Effects of task variation and communication medium on group performance in small groups: a comparison between FTF and CMC groups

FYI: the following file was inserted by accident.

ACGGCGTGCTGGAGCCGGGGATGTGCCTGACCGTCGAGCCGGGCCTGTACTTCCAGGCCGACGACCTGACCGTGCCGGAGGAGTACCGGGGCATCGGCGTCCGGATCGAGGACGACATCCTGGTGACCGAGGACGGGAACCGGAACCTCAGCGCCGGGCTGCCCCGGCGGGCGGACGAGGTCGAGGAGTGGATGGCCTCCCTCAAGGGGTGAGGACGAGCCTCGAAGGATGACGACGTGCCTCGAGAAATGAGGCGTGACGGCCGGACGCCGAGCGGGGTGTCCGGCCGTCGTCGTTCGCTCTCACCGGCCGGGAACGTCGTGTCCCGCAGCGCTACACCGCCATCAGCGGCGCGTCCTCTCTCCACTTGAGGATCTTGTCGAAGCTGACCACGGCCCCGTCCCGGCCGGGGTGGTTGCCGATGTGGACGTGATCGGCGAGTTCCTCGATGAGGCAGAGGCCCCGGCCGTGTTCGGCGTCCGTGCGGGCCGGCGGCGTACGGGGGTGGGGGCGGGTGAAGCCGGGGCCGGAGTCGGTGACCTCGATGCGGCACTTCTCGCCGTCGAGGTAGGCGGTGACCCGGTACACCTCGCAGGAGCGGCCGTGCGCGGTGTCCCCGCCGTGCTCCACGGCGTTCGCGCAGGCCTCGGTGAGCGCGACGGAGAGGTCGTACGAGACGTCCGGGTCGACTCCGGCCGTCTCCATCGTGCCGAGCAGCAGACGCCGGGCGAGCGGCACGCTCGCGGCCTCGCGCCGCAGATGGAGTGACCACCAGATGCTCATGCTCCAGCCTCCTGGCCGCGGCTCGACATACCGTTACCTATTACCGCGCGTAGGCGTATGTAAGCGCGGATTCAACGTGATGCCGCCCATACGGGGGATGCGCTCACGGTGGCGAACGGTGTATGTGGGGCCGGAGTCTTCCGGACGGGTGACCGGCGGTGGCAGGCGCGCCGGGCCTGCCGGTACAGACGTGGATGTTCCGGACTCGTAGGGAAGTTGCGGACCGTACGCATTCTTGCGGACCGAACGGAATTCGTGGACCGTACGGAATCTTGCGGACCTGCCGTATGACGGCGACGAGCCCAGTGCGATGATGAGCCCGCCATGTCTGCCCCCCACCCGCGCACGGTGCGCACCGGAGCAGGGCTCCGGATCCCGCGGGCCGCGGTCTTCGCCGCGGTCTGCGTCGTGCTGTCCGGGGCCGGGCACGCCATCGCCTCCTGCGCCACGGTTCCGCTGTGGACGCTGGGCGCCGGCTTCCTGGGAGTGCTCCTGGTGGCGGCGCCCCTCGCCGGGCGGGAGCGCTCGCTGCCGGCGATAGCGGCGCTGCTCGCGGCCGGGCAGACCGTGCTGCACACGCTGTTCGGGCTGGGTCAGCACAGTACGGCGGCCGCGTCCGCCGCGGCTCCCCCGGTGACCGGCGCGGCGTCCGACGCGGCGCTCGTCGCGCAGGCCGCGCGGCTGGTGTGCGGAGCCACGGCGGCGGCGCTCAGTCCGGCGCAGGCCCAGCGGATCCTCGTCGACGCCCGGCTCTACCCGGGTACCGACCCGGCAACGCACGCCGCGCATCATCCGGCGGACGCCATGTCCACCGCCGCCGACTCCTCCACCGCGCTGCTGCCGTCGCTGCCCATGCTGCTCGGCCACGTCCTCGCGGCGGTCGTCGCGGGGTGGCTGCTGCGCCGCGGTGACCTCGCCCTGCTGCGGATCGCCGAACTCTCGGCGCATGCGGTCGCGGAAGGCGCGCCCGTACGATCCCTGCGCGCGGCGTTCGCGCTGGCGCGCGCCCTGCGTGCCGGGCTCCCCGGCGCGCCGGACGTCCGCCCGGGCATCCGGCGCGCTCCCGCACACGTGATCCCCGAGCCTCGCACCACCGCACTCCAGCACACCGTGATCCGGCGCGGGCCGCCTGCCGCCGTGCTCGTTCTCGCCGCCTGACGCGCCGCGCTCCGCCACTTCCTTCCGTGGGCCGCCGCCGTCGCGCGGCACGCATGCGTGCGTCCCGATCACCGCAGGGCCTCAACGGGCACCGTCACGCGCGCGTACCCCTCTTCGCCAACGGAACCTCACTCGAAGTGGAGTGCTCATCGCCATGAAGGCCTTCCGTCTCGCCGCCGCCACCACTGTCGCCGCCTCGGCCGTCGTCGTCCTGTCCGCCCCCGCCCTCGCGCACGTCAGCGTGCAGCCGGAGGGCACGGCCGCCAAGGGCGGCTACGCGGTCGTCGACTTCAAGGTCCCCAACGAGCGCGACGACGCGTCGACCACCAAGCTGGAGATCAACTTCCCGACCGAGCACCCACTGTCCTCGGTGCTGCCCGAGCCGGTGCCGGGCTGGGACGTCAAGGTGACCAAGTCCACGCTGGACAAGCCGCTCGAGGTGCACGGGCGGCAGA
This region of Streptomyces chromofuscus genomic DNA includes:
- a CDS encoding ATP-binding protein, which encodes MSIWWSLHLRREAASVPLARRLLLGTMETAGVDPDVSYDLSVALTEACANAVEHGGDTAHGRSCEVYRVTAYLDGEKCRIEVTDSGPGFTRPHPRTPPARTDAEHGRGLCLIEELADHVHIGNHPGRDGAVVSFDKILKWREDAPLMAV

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Organizational support for cooperative work has been shifted from using Face-to-Face (FTF) communication in collocated groups to using Communication-Mediated-Communication (CMC) in dispersed groups. This new and growing form of communication has stimulated scholars to study the differences of group performance between FTF and CMC. Task categorization has been the methodology chosen for several empirical research studies. These studies conclude that the effectiveness of a communication medium for a given task depends on the degree to which there is a fit between the richness of information that can be transmitted via a system’s technology and the information richness requirements of that task. However, there are numerous problems associated with using task categorization in such studies. One of these limitations is that categorization forces the researcher to enclose a task situation into a general predetermined category that may not describe the real nature of the activity. For instance, task categorization does not capture the dynamic interaction of groups performing tasks that involve variation. This thesis discusses the weakness and limitations of this approach and, using conclusions drawn from experimental results, propose the adoption of a more systematic approach based on the concept of Ashby’s law of requisite variety. Findings on the differences in performance of FTF groups versus CMC groups of 39 three-person groups of engineering undergraduate students revealed that the group performance was not affected by the communication medium but rather by variation in the task (low and high complexity).